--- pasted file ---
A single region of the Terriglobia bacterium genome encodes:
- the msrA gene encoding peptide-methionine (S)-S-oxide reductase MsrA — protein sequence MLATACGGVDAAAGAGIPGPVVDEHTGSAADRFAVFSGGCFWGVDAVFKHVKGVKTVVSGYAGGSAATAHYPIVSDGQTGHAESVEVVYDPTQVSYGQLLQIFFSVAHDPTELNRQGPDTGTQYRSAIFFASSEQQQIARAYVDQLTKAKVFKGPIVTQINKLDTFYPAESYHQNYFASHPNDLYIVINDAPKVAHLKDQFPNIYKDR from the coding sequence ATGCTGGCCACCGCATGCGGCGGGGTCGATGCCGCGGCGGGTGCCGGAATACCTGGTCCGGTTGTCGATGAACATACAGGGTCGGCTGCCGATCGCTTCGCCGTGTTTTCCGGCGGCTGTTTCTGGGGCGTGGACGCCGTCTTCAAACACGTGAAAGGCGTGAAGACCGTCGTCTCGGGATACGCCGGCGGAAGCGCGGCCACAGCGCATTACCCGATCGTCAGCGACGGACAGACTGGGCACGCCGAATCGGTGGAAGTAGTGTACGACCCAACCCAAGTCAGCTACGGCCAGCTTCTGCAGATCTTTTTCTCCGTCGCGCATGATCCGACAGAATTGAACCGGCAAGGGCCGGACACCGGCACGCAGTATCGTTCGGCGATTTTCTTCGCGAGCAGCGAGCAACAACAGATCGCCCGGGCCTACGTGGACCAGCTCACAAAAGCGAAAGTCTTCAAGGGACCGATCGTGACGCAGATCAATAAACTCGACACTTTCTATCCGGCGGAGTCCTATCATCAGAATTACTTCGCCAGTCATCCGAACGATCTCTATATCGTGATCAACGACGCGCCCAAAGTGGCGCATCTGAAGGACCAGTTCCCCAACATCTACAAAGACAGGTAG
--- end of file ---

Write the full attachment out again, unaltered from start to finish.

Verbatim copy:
A single region of the Terriglobia bacterium genome encodes:
- the msrA gene encoding peptide-methionine (S)-S-oxide reductase MsrA — protein sequence MLATACGGVDAAAGAGIPGPVVDEHTGSAADRFAVFSGGCFWGVDAVFKHVKGVKTVVSGYAGGSAATAHYPIVSDGQTGHAESVEVVYDPTQVSYGQLLQIFFSVAHDPTELNRQGPDTGTQYRSAIFFASSEQQQIARAYVDQLTKAKVFKGPIVTQINKLDTFYPAESYHQNYFASHPNDLYIVINDAPKVAHLKDQFPNIYKDR from the coding sequence ATGCTGGCCACCGCATGCGGCGGGGTCGATGCCGCGGCGGGTGCCGGAATACCTGGTCCGGTTGTCGATGAACATACAGGGTCGGCTGCCGATCGCTTCGCCGTGTTTTCCGGCGGCTGTTTCTGGGGCGTGGACGCCGTCTTCAAACACGTGAAAGGCGTGAAGACCGTCGTCTCGGGATACGCCGGCGGAAGCGCGGCCACAGCGCATTACCCGATCGTCAGCGACGGACAGACTGGGCACGCCGAATCGGTGGAAGTAGTGTACGACCCAACCCAAGTCAGCTACGGCCAGCTTCTGCAGATCTTTTTCTCCGTCGCGCATGATCCGACAGAATTGAACCGGCAAGGGCCGGACACCGGCACGCAGTATCGTTCGGCGATTTTCTTCGCGAGCAGCGAGCAACAACAGATCGCCCGGGCCTACGTGGACCAGCTCACAAAAGCGAAAGTCTTCAAGGGACCGATCGTGACGCAGATCAATAAACTCGACACTTTCTATCCGGCGGAGTCCTATCATCAGAATTACTTCGCCAGTCATCCGAACGATCTCTATATCGTGATCAACGACGCGCCCAAAGTGGCGCATCTGAAGGACCAGTTCCCCAACATCTACAAAGACAGGTAG